They Left Us Everything

A Memoir

Publisher: Penguin Canada
Winner of the 2015 RBC Taylor Prize
Winner of the 2016 Forest of Reading® Evergreen Award™ 


A warm, heartfelt memoir of family, loss, and a house jam-packed with decades of memories.

After almost twenty years of caring for elderly parents--first for their senile father, and then for their cantankerous ninety-three-year old mother--author Plum Johnson and her three younger brothers have finally fallen to their knees with conflicted feelings of grief and relief. Now they must empty and sell the beloved family home, 23 rooms bulging with history, antiques, and oxygen tanks. Plum thought: How tough will that be? I know how to buy garbage bags.
     But the task turns out to be much harder and more rewarding than she ever imagined. Items from childhood trigger difficult memories of her eccentric family growing up in the 1950s and '60s, but unearthing new facts about her parents helps her reconcile those relationships, with a more accepting perspective about who they were and what they valued.
They Left Us Everything is a funny, touching memoir about the importance of preserving family history to make sense of the past, and nurturing family bonds to safeguard the future.


They Left Us Everything  DISCUSSION GUIDE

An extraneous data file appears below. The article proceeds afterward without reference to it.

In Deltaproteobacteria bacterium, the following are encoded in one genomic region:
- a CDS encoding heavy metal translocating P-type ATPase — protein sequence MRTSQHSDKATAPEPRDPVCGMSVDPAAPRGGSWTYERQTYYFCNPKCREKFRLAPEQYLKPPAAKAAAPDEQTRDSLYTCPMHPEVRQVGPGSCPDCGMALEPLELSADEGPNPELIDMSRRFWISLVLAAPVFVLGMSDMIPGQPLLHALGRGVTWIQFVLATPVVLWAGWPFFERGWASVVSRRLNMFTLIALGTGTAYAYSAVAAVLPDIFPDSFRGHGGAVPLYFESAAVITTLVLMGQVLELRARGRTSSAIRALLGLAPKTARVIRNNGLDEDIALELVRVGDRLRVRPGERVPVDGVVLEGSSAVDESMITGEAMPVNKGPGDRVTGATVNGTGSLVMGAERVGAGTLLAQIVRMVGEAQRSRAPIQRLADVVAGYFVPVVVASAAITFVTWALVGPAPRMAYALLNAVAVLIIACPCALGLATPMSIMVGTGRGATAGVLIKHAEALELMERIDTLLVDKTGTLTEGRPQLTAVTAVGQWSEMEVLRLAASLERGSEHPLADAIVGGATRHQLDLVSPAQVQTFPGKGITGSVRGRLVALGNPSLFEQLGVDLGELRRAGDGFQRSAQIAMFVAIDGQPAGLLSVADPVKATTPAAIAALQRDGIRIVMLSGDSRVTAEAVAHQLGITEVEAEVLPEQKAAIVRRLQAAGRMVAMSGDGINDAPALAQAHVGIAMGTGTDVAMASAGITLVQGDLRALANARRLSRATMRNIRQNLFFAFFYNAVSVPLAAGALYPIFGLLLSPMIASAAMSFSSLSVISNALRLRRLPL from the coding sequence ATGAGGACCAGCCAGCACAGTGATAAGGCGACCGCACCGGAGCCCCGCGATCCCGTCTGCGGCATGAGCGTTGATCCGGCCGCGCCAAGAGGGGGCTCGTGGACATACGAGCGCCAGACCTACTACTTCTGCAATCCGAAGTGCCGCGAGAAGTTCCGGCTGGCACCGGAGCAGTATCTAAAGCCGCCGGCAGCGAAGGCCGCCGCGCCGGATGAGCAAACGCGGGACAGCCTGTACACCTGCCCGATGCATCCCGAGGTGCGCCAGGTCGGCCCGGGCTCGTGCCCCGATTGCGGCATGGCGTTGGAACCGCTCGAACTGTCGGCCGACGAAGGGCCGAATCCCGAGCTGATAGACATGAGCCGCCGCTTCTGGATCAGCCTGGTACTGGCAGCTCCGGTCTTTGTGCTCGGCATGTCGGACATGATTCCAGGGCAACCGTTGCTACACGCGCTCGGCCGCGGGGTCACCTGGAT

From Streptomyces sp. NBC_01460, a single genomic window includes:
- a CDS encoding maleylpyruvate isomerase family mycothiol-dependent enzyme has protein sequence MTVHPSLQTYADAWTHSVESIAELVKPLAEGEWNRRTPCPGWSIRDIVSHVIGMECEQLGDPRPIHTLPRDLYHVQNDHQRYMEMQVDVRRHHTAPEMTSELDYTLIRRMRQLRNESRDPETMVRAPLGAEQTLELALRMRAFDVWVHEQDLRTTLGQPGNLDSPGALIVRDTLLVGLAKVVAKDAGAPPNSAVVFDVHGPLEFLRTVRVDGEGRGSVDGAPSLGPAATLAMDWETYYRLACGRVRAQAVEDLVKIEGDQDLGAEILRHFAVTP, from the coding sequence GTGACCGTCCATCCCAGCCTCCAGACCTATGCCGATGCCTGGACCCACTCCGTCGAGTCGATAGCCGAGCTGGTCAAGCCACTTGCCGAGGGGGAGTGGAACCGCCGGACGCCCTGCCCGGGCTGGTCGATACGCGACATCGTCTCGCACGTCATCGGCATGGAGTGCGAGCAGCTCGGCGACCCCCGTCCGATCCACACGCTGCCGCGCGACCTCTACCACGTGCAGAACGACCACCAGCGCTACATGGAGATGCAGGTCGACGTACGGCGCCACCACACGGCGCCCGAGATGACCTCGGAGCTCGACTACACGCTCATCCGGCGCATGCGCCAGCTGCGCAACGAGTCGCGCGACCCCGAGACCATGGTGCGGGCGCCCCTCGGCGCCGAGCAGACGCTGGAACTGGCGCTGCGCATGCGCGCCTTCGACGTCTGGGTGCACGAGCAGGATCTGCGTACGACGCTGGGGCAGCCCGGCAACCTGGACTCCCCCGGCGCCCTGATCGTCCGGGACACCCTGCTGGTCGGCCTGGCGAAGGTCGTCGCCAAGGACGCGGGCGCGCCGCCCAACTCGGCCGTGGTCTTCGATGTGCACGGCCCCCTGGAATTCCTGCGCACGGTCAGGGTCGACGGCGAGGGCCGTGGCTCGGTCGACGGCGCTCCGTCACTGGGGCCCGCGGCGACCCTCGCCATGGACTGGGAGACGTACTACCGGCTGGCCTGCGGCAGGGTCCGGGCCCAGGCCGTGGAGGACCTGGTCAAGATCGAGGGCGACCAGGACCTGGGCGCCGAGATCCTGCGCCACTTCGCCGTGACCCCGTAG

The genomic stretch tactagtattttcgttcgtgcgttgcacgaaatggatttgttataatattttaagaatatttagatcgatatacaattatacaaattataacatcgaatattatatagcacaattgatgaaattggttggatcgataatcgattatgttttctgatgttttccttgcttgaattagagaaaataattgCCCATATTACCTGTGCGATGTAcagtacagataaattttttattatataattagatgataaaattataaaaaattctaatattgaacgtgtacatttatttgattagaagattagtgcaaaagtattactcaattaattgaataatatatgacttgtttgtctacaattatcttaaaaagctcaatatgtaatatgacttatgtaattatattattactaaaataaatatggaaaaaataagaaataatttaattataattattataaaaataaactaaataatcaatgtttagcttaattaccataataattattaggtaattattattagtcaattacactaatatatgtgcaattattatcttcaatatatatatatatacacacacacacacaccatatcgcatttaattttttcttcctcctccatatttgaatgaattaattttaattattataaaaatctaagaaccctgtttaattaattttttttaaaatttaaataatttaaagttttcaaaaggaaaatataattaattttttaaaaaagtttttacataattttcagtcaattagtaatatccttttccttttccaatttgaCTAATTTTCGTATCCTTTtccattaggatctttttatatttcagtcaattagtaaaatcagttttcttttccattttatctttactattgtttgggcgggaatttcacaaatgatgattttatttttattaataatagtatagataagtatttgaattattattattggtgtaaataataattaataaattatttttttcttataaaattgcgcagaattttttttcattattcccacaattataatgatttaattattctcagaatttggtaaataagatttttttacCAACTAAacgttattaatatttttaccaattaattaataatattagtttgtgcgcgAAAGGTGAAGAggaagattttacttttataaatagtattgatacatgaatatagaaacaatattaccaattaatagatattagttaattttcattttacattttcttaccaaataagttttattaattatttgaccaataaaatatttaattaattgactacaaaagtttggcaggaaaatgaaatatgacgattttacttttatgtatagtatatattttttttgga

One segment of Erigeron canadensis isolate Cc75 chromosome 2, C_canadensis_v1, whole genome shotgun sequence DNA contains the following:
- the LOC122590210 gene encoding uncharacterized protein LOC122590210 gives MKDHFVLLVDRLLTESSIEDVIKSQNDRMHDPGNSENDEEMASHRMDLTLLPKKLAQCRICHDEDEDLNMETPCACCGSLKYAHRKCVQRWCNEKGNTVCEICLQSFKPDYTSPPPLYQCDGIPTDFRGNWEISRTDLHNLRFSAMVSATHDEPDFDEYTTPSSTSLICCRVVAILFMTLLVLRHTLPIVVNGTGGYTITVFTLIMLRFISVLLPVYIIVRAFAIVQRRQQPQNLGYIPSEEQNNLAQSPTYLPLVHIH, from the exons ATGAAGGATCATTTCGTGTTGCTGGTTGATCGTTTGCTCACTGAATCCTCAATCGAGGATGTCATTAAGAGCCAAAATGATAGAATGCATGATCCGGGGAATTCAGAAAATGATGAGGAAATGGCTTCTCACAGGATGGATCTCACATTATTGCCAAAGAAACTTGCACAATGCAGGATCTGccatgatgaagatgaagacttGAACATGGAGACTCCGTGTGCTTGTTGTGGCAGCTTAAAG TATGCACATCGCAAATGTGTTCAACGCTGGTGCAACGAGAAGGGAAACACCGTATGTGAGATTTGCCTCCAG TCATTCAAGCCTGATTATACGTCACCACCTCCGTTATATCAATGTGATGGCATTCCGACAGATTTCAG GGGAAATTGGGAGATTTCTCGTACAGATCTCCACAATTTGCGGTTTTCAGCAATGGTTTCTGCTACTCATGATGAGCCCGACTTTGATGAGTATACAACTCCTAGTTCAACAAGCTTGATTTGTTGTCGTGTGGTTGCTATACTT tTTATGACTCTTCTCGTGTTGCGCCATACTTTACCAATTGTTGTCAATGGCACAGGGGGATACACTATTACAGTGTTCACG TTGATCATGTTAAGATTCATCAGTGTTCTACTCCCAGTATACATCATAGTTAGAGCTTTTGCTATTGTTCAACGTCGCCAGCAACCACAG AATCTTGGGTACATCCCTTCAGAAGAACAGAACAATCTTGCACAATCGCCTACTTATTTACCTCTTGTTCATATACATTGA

1. Why is the title ironic?

2. What are the major themes in the book? Which theme do you find the most compelling? Explain.

3. One of the reviewers called the house “a character in its own right.” Do you agree? How does the setting and...

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Toronto Star Canadian Non-Fiction Bestseller
Globe and Mail Canadian Non-Fiction Bestseller

“Beautifully observed and written with great warmth and wit. . . . A story of love, loss, and legacy, written with compassion and humour.” —RBC Taylor Prize jury citation
“[They Left Us Everything] is the kind of slum, unassuming memoir that hits you deep in the gut. . . . Amid the scraps of paper left in jacket pockets, family photos and pieces of furniture, part of the ‘everything’ our parents leave us with are our memories of them, good and bad. Perhaps figuring out what to do with them is as close to a manual for grief as we get.” —National Post